Although the holiday season is here, North Carolina’s college students can be forgiven for acting like Dr. Seuss’s Grinch. A glance at any academic calendar quickly reveals their reason for a dour demeanor: first semester finals. Anyone familiar with the grind of finals week remembers the intense cramming sessions, exhaustion associated with pulling all-nighters and last-minute panic attacks that hit at the very worst time. It’s no surprise, then, that students may attempt to erase the stress at the end of final examinations with drug or booze-fuelled revelry.
For students choosing to engage in these stress-relieving activities; however, many will find that they are exchanging one stressor for another. As a result of an amendment to the Higher Education Act (HEA), students convicted of drug possession or intent to sell are prohibited from receiving federal financial aid. Previous to 2006, these penalties were more severe than they are currently, as the loans were put on hold for any past drug conviction. There was no statute of limitations for this punishment. As a result, 40-year-old adults returning to college were prohibited from receiving loans due to the convictions they received in decades past. Today, loans are suspended only if the offenses take place when the student is in school.
For those found possessing “just a little bit of weed,” though, the repercussions of their offenses can be long-lasting. First-time offenders are ineligible for one year of financial aid. As college students know, the ability to graduate on time hinges on passing classes that are prerequisites for higher-level courses. Select classes may be offered only once a year, so students who miss their enrollment window for these classes are out of luck until the classes are offered at a later time. The momentum lost during an academic school year may not be regained.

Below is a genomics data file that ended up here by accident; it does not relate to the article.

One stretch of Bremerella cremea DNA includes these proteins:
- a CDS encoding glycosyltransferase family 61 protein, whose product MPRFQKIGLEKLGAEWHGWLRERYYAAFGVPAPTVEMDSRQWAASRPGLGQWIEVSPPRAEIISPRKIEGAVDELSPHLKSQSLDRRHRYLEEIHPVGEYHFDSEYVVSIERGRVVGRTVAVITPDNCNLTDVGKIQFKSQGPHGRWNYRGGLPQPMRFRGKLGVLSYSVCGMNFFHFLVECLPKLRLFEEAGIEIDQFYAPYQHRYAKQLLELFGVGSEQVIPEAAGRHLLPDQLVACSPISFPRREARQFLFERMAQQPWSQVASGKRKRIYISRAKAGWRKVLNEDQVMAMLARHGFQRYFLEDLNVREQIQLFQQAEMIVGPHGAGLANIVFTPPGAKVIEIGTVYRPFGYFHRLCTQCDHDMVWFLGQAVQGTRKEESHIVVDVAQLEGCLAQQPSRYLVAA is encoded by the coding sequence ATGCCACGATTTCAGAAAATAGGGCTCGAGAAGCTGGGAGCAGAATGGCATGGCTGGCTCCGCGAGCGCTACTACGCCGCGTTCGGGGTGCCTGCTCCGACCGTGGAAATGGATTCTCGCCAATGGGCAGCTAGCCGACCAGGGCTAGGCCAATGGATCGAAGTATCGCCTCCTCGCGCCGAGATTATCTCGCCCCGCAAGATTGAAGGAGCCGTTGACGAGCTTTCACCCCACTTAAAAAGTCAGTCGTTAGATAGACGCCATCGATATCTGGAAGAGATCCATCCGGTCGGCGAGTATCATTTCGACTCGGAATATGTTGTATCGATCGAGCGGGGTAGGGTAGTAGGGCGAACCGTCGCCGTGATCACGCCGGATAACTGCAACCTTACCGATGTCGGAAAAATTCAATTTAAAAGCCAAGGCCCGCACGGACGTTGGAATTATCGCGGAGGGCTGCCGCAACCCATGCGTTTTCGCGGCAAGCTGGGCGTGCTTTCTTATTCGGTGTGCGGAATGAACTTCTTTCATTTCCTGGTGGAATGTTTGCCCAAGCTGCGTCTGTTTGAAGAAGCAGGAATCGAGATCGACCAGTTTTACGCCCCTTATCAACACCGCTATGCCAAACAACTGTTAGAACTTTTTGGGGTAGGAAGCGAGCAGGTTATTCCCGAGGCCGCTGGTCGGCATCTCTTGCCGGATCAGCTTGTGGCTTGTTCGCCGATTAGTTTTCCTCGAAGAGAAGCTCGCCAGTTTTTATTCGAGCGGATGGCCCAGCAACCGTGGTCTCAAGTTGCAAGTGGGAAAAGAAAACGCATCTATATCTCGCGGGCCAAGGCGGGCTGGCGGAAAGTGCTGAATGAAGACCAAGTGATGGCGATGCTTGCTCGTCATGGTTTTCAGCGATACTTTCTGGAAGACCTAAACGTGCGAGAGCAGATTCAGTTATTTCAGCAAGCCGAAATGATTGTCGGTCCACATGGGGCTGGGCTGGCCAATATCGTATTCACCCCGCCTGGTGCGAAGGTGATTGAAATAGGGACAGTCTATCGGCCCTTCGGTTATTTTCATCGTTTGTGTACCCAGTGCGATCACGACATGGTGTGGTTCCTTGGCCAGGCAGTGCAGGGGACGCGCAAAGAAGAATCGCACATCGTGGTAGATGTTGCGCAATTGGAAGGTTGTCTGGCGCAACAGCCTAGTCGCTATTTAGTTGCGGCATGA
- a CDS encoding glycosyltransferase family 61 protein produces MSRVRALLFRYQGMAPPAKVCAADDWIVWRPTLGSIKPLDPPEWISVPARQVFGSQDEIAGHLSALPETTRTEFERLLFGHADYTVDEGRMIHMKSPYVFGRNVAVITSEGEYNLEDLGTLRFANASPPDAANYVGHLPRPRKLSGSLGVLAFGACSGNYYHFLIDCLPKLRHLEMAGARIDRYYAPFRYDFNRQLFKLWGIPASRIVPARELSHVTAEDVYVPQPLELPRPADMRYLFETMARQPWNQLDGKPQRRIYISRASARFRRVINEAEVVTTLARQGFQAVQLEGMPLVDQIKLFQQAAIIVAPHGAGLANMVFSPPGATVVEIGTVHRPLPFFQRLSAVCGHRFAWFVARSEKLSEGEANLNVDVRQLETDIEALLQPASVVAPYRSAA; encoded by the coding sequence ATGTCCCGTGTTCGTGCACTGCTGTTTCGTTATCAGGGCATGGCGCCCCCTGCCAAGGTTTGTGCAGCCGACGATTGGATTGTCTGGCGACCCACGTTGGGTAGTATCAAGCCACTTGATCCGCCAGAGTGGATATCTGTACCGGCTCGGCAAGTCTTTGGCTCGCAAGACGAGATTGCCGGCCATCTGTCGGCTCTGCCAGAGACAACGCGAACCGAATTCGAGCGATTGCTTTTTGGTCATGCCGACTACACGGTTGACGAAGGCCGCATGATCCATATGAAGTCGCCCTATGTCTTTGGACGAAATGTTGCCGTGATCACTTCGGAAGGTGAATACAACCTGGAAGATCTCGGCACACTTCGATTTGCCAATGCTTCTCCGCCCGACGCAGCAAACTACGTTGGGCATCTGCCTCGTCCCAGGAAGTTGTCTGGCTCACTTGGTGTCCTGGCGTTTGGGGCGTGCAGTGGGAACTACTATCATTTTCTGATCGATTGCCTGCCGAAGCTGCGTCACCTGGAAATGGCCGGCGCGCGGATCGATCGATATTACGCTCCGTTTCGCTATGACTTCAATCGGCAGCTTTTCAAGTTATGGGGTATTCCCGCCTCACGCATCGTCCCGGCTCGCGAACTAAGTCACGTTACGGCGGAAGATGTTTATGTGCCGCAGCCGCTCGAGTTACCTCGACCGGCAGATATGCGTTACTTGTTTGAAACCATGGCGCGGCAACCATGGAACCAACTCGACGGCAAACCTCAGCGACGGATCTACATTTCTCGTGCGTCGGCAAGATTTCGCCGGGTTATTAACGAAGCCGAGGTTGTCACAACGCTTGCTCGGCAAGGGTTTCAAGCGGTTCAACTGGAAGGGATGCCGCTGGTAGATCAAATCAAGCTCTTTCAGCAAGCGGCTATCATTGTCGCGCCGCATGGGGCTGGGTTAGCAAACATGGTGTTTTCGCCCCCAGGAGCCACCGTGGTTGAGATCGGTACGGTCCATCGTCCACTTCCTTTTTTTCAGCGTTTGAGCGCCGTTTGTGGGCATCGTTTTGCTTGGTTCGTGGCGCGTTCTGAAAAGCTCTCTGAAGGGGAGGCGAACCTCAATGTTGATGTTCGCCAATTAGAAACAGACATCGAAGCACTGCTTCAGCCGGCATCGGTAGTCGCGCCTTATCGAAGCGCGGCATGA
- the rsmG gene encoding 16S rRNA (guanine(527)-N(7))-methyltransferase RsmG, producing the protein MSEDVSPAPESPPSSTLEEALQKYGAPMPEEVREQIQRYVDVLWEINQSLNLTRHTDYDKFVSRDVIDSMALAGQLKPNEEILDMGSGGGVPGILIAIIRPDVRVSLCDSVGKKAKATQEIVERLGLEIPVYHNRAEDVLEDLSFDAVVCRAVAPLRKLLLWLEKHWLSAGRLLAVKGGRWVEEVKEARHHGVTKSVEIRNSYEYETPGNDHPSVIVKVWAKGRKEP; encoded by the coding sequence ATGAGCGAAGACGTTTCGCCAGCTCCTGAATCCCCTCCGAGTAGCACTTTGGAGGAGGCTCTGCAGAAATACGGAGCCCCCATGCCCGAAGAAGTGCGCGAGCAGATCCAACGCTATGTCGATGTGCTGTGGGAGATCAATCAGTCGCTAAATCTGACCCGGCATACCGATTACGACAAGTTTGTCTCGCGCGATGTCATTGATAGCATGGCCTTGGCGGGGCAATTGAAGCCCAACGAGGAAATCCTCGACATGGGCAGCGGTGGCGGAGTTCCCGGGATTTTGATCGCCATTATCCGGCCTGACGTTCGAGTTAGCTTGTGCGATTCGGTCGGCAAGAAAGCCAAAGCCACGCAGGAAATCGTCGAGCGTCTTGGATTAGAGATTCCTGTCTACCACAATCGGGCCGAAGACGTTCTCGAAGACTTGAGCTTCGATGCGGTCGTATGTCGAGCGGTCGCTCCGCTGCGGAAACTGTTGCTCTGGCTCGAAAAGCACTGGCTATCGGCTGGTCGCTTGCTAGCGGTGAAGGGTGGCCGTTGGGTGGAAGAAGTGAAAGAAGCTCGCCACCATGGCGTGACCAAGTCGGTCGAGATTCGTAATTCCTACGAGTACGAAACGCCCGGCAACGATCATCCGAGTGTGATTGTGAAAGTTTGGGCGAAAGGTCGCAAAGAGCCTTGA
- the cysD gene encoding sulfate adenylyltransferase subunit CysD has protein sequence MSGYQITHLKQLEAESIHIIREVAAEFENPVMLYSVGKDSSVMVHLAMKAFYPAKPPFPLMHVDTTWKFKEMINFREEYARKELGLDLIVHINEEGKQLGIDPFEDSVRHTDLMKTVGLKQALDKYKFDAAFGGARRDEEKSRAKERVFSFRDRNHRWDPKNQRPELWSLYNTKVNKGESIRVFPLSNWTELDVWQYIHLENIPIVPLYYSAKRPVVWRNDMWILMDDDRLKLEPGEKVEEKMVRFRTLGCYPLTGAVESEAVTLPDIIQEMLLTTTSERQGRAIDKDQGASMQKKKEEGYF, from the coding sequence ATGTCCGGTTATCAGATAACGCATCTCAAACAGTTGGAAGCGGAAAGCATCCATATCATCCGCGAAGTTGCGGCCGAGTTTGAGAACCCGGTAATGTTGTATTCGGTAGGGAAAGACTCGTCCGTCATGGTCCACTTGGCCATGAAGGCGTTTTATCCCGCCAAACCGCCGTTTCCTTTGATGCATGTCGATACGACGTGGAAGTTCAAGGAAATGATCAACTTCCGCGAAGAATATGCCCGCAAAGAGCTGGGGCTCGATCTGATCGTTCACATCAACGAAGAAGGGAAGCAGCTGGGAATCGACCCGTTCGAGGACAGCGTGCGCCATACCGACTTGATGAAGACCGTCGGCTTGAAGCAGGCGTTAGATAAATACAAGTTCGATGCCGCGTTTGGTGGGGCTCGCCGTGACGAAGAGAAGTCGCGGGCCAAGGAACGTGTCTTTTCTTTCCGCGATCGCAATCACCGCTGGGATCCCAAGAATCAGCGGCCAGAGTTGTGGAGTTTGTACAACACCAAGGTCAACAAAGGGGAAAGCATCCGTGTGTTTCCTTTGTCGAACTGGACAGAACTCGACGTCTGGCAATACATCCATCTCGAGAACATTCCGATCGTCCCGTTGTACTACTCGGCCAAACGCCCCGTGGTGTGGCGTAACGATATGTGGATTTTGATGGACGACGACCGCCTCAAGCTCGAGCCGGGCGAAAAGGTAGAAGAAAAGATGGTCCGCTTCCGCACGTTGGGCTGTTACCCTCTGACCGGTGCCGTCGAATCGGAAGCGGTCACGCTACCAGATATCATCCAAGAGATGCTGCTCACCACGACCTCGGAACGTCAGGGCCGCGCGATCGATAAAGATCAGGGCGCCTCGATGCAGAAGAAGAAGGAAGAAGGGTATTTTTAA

While many students may feel taking time off from school will not have an impact on their academic careers, findings provided by the National Center for Education Statistics and the Department of Education tell a different story. In its study of students requiring financial aid, the National Center for Education Statistics discovered 63 percent of students depended on some form of aid. For these students, having a loan package suspended meant that most of these students had insufficient funds for enrollment. As a result, they had to leave college. According to the Department of Education, 36 percent of students who left their four-year school after their freshman year did not return after five years. 50 percent of students who left a two-year school did not return after five years. In these cases, momentum lost during that one year of school was not regained.
Here is the takeaway from this blog: tell your college-age children to remember the repercussions of their actions should they be tempted to smoke pot to relieve a little bit of pressure. If they are found possessing illicit substances, they should not accept a misdemeanor plea. In accepting the plea to pay a small fine, they will find a larger penalty awaits them when they lose their financial aid.